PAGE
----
Twenty-two years after the fall of late Chinese premier Zhao Ziyang, a group of Chinese scholars is calling in a new book for Beijing to follow the path of political reforms he laid out.
But their voices now seem unlikely to be heard amid the current crackdown on dissent.
"Some of our friends and advisers in mainland China think it would be appropriate to postpone the book launch for the time being," said Zhang Boshu, a former philosophy researcher at the prestigious China Academy of Social Sciences.
"The main consideration is the [political] force in mainland China over the past few months," Zhang said. "More than half the book's authors are from mainland China."
"We have to take into consideration the safety of some of the authors," said Zhang, who is the overall editor of the book, The Zhao Ziyang Road.
Chinese authorities have detained or placed under surveillance dozens of dissidents, rights activists, and lawyers since February, amid fears of a "Jasmine" revolution inspired by recent uprisings in the Middle East.
This year also marks the 90th anniversary of the founding of the ruling Chinese Communist Party on July 1, with the authorities ordering a slew of patriotic TV programs and public celebrations and stepping up security in the capital.
Former top aides contribute
The 35,000 character book includes contributions from former top Zhao aides Bao Tong and Yan Jiaqi, former Chinese University of Hong Kong professor Wu Guoguang, and Party elder Xin Ziling.
In the book, they call on China's leadership to take the "Zhao Ziyang Road" and implement political and constitutional reform, eventually leading to a democratic system.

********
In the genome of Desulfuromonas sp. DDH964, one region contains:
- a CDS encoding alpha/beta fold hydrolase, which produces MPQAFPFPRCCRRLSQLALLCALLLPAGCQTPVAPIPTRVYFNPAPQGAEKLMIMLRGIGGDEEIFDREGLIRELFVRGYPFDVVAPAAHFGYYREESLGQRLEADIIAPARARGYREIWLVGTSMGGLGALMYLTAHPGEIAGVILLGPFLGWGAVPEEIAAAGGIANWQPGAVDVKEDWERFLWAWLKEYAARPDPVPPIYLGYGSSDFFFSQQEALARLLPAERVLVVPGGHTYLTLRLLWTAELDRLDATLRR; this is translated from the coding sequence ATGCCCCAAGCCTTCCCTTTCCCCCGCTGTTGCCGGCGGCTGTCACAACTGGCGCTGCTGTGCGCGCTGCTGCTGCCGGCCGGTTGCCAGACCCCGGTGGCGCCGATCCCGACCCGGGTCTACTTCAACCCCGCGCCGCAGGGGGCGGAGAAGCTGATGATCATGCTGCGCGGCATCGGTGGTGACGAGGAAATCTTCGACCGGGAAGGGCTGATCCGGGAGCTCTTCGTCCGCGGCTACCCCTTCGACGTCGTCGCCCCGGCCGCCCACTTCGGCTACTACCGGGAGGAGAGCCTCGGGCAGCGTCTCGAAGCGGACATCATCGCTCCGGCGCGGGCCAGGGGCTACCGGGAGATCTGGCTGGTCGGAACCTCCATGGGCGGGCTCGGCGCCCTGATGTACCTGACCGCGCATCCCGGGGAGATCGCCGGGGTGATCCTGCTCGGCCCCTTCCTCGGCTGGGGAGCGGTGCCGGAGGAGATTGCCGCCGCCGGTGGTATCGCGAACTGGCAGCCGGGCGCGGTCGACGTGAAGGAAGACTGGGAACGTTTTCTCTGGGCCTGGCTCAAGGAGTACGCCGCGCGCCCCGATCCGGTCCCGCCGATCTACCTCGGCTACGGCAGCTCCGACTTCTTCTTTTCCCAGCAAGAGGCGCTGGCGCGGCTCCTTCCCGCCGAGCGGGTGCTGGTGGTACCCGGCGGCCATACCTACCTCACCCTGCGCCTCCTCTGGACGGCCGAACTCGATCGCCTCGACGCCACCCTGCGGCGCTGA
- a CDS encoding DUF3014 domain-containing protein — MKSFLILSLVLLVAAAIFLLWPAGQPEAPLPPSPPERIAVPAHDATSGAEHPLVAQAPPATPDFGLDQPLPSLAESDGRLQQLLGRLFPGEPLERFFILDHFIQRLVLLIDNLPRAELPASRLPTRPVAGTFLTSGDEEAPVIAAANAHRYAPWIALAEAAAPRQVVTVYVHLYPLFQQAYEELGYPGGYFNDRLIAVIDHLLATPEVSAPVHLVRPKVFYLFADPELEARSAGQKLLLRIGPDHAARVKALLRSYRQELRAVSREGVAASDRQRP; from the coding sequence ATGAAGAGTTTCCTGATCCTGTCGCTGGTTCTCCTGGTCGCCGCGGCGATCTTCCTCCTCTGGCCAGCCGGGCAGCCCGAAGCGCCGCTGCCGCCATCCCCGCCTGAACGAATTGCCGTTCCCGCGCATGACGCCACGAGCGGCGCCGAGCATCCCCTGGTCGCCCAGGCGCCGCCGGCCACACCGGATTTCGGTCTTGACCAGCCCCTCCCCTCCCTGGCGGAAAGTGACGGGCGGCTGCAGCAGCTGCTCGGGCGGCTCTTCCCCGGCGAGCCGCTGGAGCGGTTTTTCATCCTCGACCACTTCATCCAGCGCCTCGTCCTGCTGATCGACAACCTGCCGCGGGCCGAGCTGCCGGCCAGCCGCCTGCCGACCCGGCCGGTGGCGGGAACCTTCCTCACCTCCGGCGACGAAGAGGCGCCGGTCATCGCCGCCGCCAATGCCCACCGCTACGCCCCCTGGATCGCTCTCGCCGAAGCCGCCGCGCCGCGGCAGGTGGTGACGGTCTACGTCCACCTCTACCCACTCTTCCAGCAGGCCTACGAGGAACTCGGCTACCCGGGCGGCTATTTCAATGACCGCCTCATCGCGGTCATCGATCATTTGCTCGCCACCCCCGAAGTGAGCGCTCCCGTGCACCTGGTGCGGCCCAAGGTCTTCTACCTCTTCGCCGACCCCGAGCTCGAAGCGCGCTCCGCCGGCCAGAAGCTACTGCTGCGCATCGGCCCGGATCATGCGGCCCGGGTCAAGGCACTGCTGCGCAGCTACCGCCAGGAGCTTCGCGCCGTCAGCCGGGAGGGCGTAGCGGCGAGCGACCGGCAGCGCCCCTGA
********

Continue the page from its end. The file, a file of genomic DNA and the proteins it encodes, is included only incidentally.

Australia-based contributor Feng Chongyi said the book focuses on the political thought of Zhao's later years.
"Its contributors are former top officials under Zhao, pro-democracy supporters as well as pro-democracy scholars," Feng said. "We had planned to bring the book out on the anniversary of June 4 ."
"Its main aim is to argue that we should pursue the path of parliamentary democracy."
Zhao, who was ousted during the 1989 student-led pro-democracy movement on Tiananmen Square for not taking a hard enough line with protesters, spent nearly two decades under house arrest.
Hundreds died during the subsequent military crackdown, which used tanks and machine guns on unarmed civilians, and which was ordered by then supreme leader Deng Xiaoping.
Zhao's legacy 'a focal point'
Zhao's name is now seldom spoken in Chinese political circles, and his death under house arrest on Jan. 17, 2005 went unnoticed by many in China.
However, his legacy has become a focal point for those who have become increasingly disgruntled with the current government.
Those who were close to him, both personally and politically, tend to use a moderate form of criticism similar to Zhao's own when in office, and to avoid inflammatory or revolutionary language.
Zhao's posthumous memoir, titled in English Prisoner of the State: The Secret Journal of Zhao Ziyang, went on sale in 2009 to coincide with the 20th anniversary of the military crackdown—which Zhao opposed at the cost of his political career and personal freedom.
No form of public memorial has so far been held for those who died when the People’s Liberation Army cleared the thousands of student-led pro-democracy protesters from the center of Beijing.
Reported by Qiao Long for RFA's Mandarin service. Translated and written in English by Luisetta Mudie.